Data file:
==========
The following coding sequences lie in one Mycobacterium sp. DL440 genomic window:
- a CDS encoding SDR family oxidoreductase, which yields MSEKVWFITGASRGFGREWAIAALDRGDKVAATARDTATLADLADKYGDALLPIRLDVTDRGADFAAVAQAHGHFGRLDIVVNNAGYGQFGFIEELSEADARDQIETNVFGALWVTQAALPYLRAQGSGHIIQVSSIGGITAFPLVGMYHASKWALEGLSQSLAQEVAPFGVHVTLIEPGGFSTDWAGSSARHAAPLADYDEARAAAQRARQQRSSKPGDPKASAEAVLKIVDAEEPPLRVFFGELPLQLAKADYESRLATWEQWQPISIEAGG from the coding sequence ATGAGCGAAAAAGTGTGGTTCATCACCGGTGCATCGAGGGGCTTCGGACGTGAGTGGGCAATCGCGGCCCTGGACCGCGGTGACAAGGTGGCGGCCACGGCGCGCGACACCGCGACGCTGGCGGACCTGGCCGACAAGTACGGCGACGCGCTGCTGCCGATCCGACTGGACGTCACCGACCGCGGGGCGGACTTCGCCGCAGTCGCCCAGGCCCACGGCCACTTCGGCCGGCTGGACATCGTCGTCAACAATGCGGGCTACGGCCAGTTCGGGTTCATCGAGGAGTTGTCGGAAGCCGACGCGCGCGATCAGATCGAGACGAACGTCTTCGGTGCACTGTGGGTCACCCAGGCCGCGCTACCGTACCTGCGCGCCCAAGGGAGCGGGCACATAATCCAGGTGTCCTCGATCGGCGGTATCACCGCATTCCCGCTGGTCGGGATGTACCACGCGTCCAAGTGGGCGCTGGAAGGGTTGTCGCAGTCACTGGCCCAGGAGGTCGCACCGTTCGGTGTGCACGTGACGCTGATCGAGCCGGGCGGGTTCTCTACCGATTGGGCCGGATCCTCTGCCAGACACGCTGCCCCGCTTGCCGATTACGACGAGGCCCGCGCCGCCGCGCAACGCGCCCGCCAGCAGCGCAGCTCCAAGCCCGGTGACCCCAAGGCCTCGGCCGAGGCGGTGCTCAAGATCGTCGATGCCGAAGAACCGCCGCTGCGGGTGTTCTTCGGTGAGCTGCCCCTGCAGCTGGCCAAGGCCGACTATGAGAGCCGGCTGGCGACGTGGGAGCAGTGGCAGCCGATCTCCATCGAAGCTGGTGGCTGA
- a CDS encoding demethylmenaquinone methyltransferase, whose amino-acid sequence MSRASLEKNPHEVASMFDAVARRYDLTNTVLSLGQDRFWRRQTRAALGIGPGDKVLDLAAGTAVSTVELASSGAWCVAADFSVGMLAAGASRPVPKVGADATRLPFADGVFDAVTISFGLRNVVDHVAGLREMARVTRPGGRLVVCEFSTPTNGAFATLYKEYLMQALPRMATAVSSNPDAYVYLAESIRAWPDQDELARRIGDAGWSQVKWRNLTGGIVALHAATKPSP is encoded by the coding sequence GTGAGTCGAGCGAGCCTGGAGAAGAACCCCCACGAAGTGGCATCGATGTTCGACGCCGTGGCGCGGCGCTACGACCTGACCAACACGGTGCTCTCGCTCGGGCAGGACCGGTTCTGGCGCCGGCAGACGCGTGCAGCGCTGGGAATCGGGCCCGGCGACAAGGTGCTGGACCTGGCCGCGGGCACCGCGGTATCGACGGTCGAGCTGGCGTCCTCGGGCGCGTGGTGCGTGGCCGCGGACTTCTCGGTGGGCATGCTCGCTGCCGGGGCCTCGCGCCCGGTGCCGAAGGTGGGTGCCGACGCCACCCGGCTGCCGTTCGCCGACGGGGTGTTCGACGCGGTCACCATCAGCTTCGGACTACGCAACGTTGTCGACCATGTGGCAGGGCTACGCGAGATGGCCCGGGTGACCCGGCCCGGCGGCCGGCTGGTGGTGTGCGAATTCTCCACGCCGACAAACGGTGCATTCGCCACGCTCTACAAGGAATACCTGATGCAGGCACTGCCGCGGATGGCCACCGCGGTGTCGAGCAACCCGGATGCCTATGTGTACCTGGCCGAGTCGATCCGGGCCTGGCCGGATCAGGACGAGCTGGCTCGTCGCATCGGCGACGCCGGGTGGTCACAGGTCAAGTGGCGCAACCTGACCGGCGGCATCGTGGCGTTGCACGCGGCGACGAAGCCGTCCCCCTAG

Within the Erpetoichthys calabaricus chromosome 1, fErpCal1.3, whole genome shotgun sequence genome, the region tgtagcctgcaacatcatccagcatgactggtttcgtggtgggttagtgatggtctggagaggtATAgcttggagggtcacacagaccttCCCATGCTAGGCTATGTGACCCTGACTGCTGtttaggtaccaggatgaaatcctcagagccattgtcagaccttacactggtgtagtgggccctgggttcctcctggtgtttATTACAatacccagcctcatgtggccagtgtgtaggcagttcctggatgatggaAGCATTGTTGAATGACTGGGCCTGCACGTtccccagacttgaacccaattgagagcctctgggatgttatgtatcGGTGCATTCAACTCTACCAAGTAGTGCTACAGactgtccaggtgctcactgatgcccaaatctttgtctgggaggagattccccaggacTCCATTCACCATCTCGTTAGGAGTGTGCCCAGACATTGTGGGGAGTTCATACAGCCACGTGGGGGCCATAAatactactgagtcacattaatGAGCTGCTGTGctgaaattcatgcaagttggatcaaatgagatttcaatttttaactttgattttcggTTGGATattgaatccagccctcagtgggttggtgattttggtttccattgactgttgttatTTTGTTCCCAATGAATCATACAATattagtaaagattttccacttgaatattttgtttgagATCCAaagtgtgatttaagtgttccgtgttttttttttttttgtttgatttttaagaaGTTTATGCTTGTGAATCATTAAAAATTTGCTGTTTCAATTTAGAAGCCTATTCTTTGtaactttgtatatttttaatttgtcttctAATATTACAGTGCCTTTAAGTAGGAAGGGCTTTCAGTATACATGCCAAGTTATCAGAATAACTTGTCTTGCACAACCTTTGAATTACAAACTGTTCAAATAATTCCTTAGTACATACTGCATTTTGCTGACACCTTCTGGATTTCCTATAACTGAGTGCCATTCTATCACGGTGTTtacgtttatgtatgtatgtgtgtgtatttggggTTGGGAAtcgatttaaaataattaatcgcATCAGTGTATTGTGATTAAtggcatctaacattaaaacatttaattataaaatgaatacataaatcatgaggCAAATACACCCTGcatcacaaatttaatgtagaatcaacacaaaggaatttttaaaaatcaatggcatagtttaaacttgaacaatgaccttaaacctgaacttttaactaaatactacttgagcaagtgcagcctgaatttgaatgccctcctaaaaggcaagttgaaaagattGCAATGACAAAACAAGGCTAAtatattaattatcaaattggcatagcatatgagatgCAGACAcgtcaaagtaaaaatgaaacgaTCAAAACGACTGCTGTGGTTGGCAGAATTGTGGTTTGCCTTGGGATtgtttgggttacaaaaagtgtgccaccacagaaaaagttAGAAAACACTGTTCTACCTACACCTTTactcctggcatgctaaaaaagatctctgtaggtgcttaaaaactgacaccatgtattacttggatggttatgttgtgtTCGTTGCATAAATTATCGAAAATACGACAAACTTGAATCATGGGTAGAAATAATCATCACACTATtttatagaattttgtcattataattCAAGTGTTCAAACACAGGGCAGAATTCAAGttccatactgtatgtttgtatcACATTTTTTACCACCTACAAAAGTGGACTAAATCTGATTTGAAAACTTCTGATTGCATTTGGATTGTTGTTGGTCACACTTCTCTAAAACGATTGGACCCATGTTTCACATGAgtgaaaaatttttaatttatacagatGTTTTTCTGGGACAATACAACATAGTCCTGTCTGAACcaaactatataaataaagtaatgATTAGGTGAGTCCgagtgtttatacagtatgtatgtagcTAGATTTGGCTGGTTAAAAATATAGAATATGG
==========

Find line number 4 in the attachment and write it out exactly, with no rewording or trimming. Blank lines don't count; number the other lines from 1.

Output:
Within the Erpetoichthys calabaricus chromosome 1, fErpCal1.3, whole genome shotgun sequence genome, the region tgtagcctgcaacatcatccagcatgactggtttcgtggtgggttagtgatggtctggagaggtATAgcttggagggtcacacagaccttCCCATGCTAGGCTATGTGACCCTGACTGCTGtttaggtaccaggatgaaatcctcagagccattgtcagaccttacactggtgtagtgggccctgggttcctcctggtgtttATTACAatacccagcctcatgtggccagtgtgtaggcagttcctggatgatggaAGCATTGTTGAATGACTGGGCCTGCACGTtccccagacttgaacccaattgagagcctctgggatgttatgtatcGGTGCATTCAACTCTACCAAGTAGTGCTACAGactgtccaggtgctcactgatgcccaaatctttgtctgggaggagattccccaggacTCCATTCACCATCTCGTTAGGAGTGTGCCCAGACATTGTGGGGAGTTCATACAGCCACGTGGGGGCCATAAatactactgagtcacattaatGAGCTGCTGTGctgaaattcatgcaagttggatcaaatgagatttcaatttttaactttgattttcggTTGGATattgaatccagccctcagtgggttggtgattttggtttccattgactgttgttatTTTGTTCCCAATGAATCATACAATattagtaaagattttccacttgaatattttgtttgagATCCAaagtgtgatttaagtgttccgtgttttttttttttttgtttgatttttaagaaGTTTATGCTTGTGAATCATTAAAAATTTGCTGTTTCAATTTAGAAGCCTATTCTTTGtaactttgtatatttttaatttgtcttctAATATTACAGTGCCTTTAAGTAGGAAGGGCTTTCAGTATACATGCCAAGTTATCAGAATAACTTGTCTTGCACAACCTTTGAATTACAAACTGTTCAAATAATTCCTTAGTACATACTGCATTTTGCTGACACCTTCTGGATTTCCTATAACTGAGTGCCATTCTATCACGGTGTTtacgtttatgtatgtatgtgtgtgtatttggggTTGGGAAtcgatttaaaataattaatcgcATCAGTGTATTGTGATTAAtggcatctaacattaaaacatttaattataaaatgaatacataaatcatgaggCAAATACACCCTGcatcacaaatttaatgtagaatcaacacaaaggaatttttaaaaatcaatggcatagtttaaacttgaacaatgaccttaaacctgaacttttaactaaatactacttgagcaagtgcagcctgaatttgaatgccctcctaaaaggcaagttgaaaagattGCAATGACAAAACAAGGCTAAtatattaattatcaaattggcatagcatatgagatgCAGACAcgtcaaagtaaaaatgaaacgaTCAAAACGACTGCTGTGGTTGGCAGAATTGTGGTTTGCCTTGGGATtgtttgggttacaaaaagtgtgccaccacagaaaaagttAGAAAACACTGTTCTACCTACACCTTTactcctggcatgctaaaaaagatctctgtaggtgcttaaaaactgacaccatgtattacttggatggttatgttgtgtTCGTTGCATAAATTATCGAAAATACGACAAACTTGAATCATGGGTAGAAATAATCATCACACTATtttatagaattttgtcattataattCAAGTGTTCAAACACAGGGCAGAATTCAAGttccatactgtatgtttgtatcACATTTTTTACCACCTACAAAAGTGGACTAAATCTGATTTGAAAACTTCTGATTGCATTTGGATTGTTGTTGGTCACACTTCTCTAAAACGATTGGACCCATGTTTCACATGAgtgaaaaatttttaatttatacagatGTTTTTCTGGGACAATACAACATAGTCCTGTCTGAACcaaactatataaataaagtaatgATTAGGTGAGTCCgagtgtttatacagtatgtatgtagcTAGATTTGGCTGGTTAAAAATATAGAATATGG